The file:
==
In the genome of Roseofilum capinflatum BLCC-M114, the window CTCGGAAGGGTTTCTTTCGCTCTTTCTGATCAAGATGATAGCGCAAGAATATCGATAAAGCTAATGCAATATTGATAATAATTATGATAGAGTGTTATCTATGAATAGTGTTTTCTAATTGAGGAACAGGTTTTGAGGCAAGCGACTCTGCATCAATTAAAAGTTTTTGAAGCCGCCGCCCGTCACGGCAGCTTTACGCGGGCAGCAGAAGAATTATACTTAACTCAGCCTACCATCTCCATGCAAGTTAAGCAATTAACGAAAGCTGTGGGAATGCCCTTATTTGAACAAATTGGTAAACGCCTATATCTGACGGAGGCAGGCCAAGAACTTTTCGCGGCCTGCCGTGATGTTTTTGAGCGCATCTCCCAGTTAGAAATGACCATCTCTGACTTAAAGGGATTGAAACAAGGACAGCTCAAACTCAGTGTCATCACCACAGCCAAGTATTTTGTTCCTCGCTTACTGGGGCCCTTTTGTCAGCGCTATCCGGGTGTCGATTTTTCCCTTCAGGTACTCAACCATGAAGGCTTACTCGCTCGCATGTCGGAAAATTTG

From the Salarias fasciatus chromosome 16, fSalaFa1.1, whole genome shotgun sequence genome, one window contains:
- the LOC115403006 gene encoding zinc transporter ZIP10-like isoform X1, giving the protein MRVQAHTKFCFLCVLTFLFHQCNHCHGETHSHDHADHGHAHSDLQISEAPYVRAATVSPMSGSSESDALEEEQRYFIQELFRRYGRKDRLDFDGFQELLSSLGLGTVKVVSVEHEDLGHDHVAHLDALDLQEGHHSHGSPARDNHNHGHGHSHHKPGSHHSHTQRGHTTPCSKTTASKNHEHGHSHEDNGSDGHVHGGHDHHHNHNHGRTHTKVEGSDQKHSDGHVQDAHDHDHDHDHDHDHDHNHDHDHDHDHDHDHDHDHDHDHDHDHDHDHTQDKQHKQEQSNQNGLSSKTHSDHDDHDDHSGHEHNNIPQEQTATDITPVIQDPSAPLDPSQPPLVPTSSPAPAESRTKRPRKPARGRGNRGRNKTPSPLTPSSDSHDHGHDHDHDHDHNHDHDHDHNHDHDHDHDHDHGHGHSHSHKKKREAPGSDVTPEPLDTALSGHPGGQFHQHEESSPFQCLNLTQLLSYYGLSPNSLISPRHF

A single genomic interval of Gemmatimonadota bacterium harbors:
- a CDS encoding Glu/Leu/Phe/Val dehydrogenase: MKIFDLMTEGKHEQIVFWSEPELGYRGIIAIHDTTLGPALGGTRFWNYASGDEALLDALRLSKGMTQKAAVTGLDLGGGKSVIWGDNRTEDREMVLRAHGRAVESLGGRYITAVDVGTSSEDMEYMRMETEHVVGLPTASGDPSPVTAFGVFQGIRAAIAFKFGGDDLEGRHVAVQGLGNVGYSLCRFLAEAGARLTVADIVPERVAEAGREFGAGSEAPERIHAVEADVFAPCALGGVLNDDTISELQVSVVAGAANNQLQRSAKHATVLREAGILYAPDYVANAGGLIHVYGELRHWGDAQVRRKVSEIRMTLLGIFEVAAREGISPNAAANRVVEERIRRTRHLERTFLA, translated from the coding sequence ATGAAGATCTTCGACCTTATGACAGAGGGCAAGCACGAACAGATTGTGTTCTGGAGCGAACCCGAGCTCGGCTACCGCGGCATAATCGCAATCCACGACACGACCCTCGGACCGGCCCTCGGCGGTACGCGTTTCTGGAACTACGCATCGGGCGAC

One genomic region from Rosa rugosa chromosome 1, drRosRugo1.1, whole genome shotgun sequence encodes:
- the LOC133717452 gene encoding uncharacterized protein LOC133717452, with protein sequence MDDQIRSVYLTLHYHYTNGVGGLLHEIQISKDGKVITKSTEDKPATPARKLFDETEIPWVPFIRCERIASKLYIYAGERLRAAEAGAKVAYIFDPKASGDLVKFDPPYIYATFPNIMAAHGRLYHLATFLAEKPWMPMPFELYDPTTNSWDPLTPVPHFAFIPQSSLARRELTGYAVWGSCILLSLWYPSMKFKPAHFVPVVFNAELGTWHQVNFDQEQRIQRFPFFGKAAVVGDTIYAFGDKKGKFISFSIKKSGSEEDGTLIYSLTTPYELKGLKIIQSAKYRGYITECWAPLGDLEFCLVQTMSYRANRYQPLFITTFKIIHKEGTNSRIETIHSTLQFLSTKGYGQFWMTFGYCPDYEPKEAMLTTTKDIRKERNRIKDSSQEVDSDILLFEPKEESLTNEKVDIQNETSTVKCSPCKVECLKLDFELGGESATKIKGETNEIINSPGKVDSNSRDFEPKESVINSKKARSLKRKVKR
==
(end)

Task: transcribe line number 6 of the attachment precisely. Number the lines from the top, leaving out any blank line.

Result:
One genomic region from Rosa rugosa chromosome 1, drRosRugo1.1, whole genome shotgun sequence encodes: